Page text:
I’m not prone to anxiety, but GDPR is doing a good job of stressing me out, and I’m guessing that many in market research feel similarly.

I know GDPR represents a necessary upgrade to our data protection law: with transparency and the rights of the individual uppermost; and designed to safeguard the copious amounts of personal data that we now generate, especially in our digital lives. As an idea it cannot sensibly be opposed and enacting it encourages us all to ensure our data handling processes are tighter than the proverbial duck’s bottom. That is all fine and no arguments, but I’m more than a bit worried that despite the best of intentions, GDPR will prove to be yet another nail in the coffin of market research. If that seems rather dramatically put, here’s how I’m working it out…

GDPR presents yet more obstacles to participation
We already have a crisis over declining response rates and do not need to give willing members of the public yet more reasons to avoid participating in market research. For starters, what will be the impact of extending our already tediously lengthy terms and conditions? Since we are not allowed to ‘hide’ these behind links as other industries and products seem able to do, we have to hope that participants continue to tolerate (or overlook) the resulting blurb-fest. Potentially much worse, what will be the longer term impact of the panel-wide re-consenting that many fieldwork companies are now undertaking? That is, how many opted-in participants will take up the opportunity to relinquish rather than renew their relationship with market research? I suspect many people are – like me – heartily sick of receiving GDPR related emails from marketing departments, and only too ready to seize the chance of being more selective.

GDPR presents a serious threat to neutrality
In healthcare, our market research body (BHBIA), is helping its members interpret and apply GDPR. As a result, we are being told that to be compliant the research must either a) reveal the sponsor’s identity up-front, or b) ask the participant if they are okay to complete without knowing this, and reveal sponsor identity at the end. I see multiple problems with this. First, consciously or non-consciously,¬†revealing the sponsor prejudices subsequent responses and thus represents a fundamental threat to neutrality. If we’ve learned anything from behavioural science over the years it is the potentially powerful effect that can be produced by priming our questions, and activating an individual’s emotional associations with a company at the very outset is usually exactly what we don’t want to do! Second, asking the participant if we can defer gives them both the opportunity to bail out at that point, at which point we lose another perfectly good respondent, or plants a different but still rather unhelpful seed of curiosity that may well distract the participant from the task at hand. Third, do we really need to do this? The participant probably cares much less than we might imagine, and it feels like of an over-reaction. I sincerely hope we’ll be able to revert to a situation where the default is not to reveal the sponsor’s name, unless explicitly asked to do so by the participant.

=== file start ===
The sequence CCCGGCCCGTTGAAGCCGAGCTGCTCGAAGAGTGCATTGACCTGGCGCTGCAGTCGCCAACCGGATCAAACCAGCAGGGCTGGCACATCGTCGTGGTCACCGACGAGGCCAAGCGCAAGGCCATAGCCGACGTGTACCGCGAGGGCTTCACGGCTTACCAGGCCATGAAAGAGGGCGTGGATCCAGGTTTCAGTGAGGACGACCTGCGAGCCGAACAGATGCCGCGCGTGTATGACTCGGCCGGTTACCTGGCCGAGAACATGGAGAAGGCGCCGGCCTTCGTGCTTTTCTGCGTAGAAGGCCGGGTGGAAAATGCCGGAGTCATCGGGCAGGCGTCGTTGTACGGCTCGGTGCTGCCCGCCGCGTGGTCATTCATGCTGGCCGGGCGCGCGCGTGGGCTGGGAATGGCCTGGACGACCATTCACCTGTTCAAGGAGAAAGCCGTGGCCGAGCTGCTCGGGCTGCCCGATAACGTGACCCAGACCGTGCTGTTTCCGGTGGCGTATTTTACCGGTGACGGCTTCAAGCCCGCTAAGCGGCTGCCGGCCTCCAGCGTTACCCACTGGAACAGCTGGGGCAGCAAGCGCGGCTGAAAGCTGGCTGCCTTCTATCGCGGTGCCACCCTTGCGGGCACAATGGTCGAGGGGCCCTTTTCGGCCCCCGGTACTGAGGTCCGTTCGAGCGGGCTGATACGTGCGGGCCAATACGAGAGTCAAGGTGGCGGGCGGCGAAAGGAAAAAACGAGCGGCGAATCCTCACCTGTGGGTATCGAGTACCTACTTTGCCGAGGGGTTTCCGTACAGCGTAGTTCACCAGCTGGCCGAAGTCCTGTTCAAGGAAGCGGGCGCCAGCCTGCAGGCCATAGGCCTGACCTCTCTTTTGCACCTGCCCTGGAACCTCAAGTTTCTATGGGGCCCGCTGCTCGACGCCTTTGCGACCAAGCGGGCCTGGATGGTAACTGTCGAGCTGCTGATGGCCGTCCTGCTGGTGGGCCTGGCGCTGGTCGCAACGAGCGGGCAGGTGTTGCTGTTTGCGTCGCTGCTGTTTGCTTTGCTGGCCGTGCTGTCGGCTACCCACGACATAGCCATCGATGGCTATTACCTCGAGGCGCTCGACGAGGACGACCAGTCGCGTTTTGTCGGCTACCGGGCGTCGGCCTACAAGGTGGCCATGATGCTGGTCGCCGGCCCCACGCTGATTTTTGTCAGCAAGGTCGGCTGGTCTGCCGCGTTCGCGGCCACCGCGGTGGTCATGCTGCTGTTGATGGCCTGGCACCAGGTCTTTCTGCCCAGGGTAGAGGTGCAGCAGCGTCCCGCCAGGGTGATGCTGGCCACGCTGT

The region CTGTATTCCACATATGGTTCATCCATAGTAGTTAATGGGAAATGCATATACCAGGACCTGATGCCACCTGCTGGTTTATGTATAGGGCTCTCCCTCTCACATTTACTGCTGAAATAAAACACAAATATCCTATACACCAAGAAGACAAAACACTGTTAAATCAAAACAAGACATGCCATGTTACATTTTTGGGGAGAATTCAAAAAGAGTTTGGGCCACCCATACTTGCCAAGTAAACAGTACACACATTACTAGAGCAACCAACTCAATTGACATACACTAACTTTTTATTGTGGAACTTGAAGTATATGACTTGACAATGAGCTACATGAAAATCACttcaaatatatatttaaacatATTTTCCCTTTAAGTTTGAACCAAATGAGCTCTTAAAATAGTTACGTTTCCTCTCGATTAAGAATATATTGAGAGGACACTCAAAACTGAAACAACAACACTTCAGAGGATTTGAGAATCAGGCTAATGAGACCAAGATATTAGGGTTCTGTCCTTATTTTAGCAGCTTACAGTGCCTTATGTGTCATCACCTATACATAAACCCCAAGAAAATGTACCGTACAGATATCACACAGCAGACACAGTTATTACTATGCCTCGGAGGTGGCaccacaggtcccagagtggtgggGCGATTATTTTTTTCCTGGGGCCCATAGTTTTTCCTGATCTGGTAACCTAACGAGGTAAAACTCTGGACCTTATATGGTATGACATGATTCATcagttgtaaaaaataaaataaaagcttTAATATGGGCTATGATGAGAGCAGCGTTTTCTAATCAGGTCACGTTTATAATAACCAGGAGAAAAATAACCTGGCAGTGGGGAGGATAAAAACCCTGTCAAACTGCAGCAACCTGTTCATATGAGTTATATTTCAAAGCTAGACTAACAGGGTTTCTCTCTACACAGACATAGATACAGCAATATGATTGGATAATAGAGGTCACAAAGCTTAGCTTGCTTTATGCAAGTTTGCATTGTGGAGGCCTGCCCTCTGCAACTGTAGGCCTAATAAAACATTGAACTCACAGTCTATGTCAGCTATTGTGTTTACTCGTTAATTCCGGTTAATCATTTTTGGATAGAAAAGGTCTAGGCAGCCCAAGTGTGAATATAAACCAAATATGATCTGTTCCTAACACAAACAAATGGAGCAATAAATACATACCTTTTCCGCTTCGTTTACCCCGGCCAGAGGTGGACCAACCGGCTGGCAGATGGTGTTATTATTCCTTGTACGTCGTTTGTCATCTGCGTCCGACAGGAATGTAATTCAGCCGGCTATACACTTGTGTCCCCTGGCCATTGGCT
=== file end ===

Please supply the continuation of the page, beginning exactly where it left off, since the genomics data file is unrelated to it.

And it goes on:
GDPR threatens to degrade research design, process, and reputation
I am wondering what research methods will now be given a wide berth because of concern over potential GDPR ramifications? Blue-chip companies are risk-averse as it is and I’m expecting that their role as data controllers under GDPR will only accentuate that characteristic. This curtailing of research practice has already happened to us in healthcare, where a requirement to report adverse events has seen companies simply avoiding the topic, which helps nobody. And how far do we want to take it because, arguably, how often do the sum total of a participant’s answers or comments gathered during the research process itself jeopardise¬† anonymity indirectly? That is, piecing together responses may- in theory at least – be enough to retrospectively identify an individual without the need for any other personal data, especially amongst smaller populations. Seen through the eyes of the research participant, are we in danger of protesting too much? When participants hear or read us kicking things off by banging on ad-nauseum about how much care we are taking over the security of their personal data, they might be forgiven for wondering why we are making such a song and dance about it.

I’m pretty sure GDPR wasn’t meant to feel this way, and certain that market research companies aren’t those that the authorities have in mind when it comes to scapegoating and levying the potentially huge fines. The burden of enacting GDPR in market research seems disproportionate to the minimal threat that we pose to the security of personal data. My sense is that because we are a by-and-large responsible industry populated mostly by sensible and cautious folk, we find ourselves going to the nth degree to make sure we follow all the letters of all the new laws. I think doing so unquestioningly is likely to end badly, and that we should take this early opportunity to push back on several points, via the MRS and our other industry specific market research and marketing bodies, before rushing to comply.